Longstanding Feud Between Two Local OGs Ends With Peace Treaty

By: Emily Clingman
Two of Fort Collin’s most famous redheads have been going to blows backstage around town and causing a rift in the local music scene for eons. Call them original gingers, carrot tops, ginger ale or little orange kittens – fans swoon over the members of emerging super band, Ginger Whale and all of their gingerness.
“When we first formed, people asked us if we needed a bassist or a drummer, you know,” said Reverend Ginger, “But if we started bringing in a bunch of other players, it wouldn’t be so super, so it’s just us.”
Us, is the Reverend Ginger, a.k.a., Jason Downing, front man of Musketeer Gripweed, and P-Ginger, a.k.a. Matt Mahern, front man of Constitution Band.
“It’s been a long standing feud, said the Reverend, about the battle of who’s the better musician in Fort Collins. “Bad blood, I tell you – fist fights behind stage; it just went on and on,” like the Lord of the Rings, Helm’s Deep-style, with Sauron and Gandalf backed by stone hurling tree people and flame throwing trolls…or maybe more like a cute little brawl between Frodo and Sméagol. Nevertheless, it’s been a tremendous battle according to the Rev.
So, instead of letting the townspeople of the Fort decide who wins, while allowing a fight to the death, P-Ging and the Rev agreed to a peace treaty and formed a new band to collaborate their talents (and their, um…unique imaginations).
“It’s kind of an awesome thing,” Reverend Ginger said. “We’re influenced heavily by Snoop Dog, some Springsteen…Cypress Hill.”
What he’s really saying is expect the unexpected.
“I like to call it special,” he laughed.
The band name is half obvious. Ginger is because they both have red hair. Whale stems from the sounds the audience makes instead of clapping.
“It’s kind of like uuuuhhhhhhhhhhhrrrrrruuuuaaa!”
Or something like that.
Nonsense aside, Reverend Ginger and P-Ginger wanted to play off each other’s extraordinary talents by playing with each other.
“We’re basically just two guitars and whatever else you can make noise with,” the Rev said. “We have a lot of good skills. It’s easy for both of us. He plays I sing, I play he sings.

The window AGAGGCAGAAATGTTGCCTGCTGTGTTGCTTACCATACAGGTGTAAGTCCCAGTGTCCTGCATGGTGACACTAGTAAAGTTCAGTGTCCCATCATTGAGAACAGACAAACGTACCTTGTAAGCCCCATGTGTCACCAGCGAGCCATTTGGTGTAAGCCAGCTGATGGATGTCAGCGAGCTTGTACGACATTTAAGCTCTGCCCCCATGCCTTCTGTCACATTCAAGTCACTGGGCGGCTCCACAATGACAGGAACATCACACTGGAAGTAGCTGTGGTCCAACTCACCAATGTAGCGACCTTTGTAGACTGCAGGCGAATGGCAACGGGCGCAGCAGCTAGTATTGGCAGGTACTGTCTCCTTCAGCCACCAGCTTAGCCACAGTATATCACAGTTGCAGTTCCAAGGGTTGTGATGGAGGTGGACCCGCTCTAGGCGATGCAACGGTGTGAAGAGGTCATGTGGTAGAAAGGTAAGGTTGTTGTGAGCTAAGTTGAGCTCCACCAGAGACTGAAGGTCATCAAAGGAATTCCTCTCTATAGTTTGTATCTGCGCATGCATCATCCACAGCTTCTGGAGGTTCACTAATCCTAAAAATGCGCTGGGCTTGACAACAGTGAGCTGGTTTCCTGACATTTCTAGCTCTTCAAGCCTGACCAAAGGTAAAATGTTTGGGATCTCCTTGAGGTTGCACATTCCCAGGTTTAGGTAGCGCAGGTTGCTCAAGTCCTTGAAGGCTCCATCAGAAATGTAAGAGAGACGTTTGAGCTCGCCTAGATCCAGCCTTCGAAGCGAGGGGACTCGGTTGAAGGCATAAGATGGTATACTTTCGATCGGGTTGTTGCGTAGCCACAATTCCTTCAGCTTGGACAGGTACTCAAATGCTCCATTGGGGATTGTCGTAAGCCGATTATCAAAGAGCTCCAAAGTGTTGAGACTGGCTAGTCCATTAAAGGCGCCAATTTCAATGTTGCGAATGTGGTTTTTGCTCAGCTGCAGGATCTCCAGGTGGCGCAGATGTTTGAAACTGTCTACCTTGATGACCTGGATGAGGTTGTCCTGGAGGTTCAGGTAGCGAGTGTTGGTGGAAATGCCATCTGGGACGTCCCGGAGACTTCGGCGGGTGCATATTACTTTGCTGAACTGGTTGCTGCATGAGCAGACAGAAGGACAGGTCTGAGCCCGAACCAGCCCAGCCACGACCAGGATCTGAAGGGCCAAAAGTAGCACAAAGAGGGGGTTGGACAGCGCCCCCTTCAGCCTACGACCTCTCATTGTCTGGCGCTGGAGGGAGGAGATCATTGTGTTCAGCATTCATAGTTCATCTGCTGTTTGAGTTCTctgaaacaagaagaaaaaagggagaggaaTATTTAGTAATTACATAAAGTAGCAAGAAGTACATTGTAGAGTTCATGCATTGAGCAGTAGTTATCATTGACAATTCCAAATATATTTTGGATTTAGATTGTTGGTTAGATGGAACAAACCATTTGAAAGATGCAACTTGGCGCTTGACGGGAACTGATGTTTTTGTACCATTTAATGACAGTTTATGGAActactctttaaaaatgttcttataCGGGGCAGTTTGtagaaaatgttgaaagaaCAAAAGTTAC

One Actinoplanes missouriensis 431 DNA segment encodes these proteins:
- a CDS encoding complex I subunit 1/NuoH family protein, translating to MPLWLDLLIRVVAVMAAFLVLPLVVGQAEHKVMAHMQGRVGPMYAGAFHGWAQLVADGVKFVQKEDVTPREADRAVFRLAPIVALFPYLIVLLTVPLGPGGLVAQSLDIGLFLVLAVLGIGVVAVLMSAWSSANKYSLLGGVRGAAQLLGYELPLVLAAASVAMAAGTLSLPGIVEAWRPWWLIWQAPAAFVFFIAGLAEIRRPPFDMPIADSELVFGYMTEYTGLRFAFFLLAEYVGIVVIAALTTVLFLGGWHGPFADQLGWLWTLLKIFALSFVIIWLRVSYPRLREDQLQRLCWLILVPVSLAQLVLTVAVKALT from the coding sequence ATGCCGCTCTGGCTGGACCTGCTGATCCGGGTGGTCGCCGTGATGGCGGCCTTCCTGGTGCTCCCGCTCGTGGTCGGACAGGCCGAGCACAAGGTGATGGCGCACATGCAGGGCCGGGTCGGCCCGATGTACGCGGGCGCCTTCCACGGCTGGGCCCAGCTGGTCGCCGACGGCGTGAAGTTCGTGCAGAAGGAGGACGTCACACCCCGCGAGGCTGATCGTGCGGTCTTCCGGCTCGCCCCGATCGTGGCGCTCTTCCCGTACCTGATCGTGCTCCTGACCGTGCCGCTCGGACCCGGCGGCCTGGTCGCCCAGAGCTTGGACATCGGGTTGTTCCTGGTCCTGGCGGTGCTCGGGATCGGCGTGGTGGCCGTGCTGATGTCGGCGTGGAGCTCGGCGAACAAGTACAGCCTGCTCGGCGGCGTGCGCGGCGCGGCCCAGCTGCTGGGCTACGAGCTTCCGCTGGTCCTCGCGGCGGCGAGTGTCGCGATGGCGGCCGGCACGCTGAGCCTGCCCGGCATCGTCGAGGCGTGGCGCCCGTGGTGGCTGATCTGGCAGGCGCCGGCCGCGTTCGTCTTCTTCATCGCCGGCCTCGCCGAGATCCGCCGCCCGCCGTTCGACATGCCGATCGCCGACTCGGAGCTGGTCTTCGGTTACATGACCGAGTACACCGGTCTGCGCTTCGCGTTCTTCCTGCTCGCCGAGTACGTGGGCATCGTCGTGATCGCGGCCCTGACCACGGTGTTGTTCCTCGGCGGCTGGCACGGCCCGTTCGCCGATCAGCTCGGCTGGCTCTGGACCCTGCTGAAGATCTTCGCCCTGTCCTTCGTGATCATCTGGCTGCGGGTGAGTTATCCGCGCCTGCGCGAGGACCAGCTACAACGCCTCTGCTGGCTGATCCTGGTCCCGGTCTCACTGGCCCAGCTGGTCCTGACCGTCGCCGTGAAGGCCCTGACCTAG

“But P is very difficult to work with,” Rev added. “Though whiskey tend to repair everything.”
Symbiotic original gingers – OG’s for life.
“To think that this came out of a time of war and dissent,” said the Rev.
“We’re brothers now. I foresee us playing on a mountain of gold for New Year’s Eve.”
What can fans expect at a Ginger Whale show?
P-Ginger said it has all the mystique of a Chriss Angel show without all of the make up.
“You know, it’s not everyday you can experience an immaculate conception right before your eyes,” he said.
What are future aspirations for the band?
“When you already have magic in a bottle,” P-Ginger said, “there’s no reason to aspire to anything else.”
P wants people to know that Ginger Whale has come for the greater good of Fort Collins and throughout the land to maintain the peace.
“If all else fails,” he said, “Let Ginger Whale be your guide.”
Don’t miss P and the Rev duke out their differences on stage with weapons of mass musical destruction at their December shows:
Biodiesel For Bands
A benefit show to help bands with the ever-rising cost of fuel while touring
Fri., Dec. 7, 8 p.m.
Hodi’s Half Note, 167 North College Avenue
With Mosey West, Wasabi, and a special guests, The Mason Howlers
Fort Collins community Holiday Open House
Wed., Dec.12, 4-7 p.m.
Carnegie Library Building, 200 Mathews Street
With performances by Bas Bleu Theatre Company, the Larimer Chorale Dickens Carolers, the Fort Collins Symphony, Opera Fort Collins, and more

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